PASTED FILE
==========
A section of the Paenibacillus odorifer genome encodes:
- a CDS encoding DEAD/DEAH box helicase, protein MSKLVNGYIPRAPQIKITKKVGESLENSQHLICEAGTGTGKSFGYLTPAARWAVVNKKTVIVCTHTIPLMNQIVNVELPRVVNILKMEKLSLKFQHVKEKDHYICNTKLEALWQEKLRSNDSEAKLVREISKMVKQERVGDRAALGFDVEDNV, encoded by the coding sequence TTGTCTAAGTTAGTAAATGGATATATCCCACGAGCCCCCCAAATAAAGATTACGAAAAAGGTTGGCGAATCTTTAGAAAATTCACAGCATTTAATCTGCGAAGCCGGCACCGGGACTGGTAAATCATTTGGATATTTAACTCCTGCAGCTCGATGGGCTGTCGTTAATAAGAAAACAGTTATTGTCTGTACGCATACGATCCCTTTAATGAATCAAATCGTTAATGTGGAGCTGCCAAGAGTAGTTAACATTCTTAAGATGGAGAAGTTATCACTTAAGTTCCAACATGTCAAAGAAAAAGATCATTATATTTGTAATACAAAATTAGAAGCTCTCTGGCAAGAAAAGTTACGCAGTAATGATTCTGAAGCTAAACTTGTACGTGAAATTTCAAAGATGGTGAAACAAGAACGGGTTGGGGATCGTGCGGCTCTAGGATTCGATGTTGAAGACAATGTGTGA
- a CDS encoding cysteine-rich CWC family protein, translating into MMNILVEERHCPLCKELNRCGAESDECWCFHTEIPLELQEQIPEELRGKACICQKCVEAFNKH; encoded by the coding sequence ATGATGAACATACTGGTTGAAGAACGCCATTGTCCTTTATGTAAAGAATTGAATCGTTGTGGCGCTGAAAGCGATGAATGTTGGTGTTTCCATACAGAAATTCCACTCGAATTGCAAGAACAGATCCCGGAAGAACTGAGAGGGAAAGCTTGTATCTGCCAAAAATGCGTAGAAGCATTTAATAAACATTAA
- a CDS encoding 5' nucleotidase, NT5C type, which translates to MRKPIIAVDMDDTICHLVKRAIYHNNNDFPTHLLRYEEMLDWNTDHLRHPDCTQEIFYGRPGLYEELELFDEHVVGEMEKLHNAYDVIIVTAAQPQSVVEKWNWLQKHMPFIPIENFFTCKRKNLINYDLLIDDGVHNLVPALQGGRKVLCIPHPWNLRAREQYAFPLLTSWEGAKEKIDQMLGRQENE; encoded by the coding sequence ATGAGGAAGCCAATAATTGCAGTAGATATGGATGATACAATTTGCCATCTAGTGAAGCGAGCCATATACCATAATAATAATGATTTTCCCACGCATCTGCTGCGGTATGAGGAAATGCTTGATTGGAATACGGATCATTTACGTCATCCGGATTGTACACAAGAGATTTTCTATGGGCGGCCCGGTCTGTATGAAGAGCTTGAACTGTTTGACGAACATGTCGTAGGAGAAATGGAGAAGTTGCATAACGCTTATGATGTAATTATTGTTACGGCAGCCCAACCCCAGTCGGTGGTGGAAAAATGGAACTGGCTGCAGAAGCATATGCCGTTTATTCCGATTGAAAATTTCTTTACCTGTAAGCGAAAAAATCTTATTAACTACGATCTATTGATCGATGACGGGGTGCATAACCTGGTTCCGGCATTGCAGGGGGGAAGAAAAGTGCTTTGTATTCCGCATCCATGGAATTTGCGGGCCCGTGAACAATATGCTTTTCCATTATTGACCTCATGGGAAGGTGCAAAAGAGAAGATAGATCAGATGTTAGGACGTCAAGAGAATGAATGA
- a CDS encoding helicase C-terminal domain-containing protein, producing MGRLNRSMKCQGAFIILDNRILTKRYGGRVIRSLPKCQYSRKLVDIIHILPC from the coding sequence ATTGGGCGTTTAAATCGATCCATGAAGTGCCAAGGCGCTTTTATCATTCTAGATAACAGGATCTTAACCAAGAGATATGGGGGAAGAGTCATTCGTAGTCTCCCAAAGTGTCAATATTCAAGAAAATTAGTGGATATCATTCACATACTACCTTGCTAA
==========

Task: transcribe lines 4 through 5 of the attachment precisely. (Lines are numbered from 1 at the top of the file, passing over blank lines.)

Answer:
- a CDS encoding 5' nucleotidase, NT5C type, which translates to MRKPIIAVDMDDTICHLVKRAIYHNNNDFPTHLLRYEEMLDWNTDHLRHPDCTQEIFYGRPGLYEELELFDEHVVGEMEKLHNAYDVIIVTAAQPQSVVEKWNWLQKHMPFIPIENFFTCKRKNLINYDLLIDDGVHNLVPALQGGRKVLCIPHPWNLRAREQYAFPLLTSWEGAKEKIDQMLGRQENE; encoded by the coding sequence ATGAGGAAGCCAATAATTGCAGTAGATATGGATGATACAATTTGCCATCTAGTGAAGCGAGCCATATACCATAATAATAATGATTTTCCCACGCATCTGCTGCGGTATGAGGAAATGCTTGATTGGAATACGGATCATTTACGTCATCCGGATTGTACACAAGAGATTTTCTATGGGCGGCCCGGTCTGTATGAAGAGCTTGAACTGTTTGACGAACATGTCGTAGGAGAAATGGAGAAGTTGCATAACGCTTATGATGTAATTATTGTTACGGCAGCCCAACCCCAGTCGGTGGTGGAAAAATGGAACTGGCTGCAGAAGCATATGCCGTTTATTCCGATTGAAAATTTCTTTACCTGTAAGCGAAAAAATCTTATTAACTACGATCTATTGATCGATGACGGGGTGCATAACCTGGTTCCGGCATTGCAGGGGGGAAGAAAAGTGCTTTGTATTCCGCATCCATGGAATTTGCGGGCCCGTGAACAATATGCTTTTCCATTATTGACCTCATGGGAAGGTGCAAAAGAGAAGATAGATCAGATGTTAGGACGTCAAGAGAATGAATGA
- a CDS encoding helicase C-terminal domain-containing protein, producing MGRLNRSMKCQGAFIILDNRILTKRYGGRVIRSLPKCQYSRKLVDIIHILPC from the coding sequence ATTGGGCGTTTAAATCGATCCATGAAGTGCCAAGGCGCTTTTATCATTCTAGATAACAGGATCTTAACCAAGAGATATGGGGGAAGAGTCATTCGTAGTCTCCCAAAGTGTCAATATTCAAGAAAATTAGTGGATATCATTCACATACTACCTTGCTAA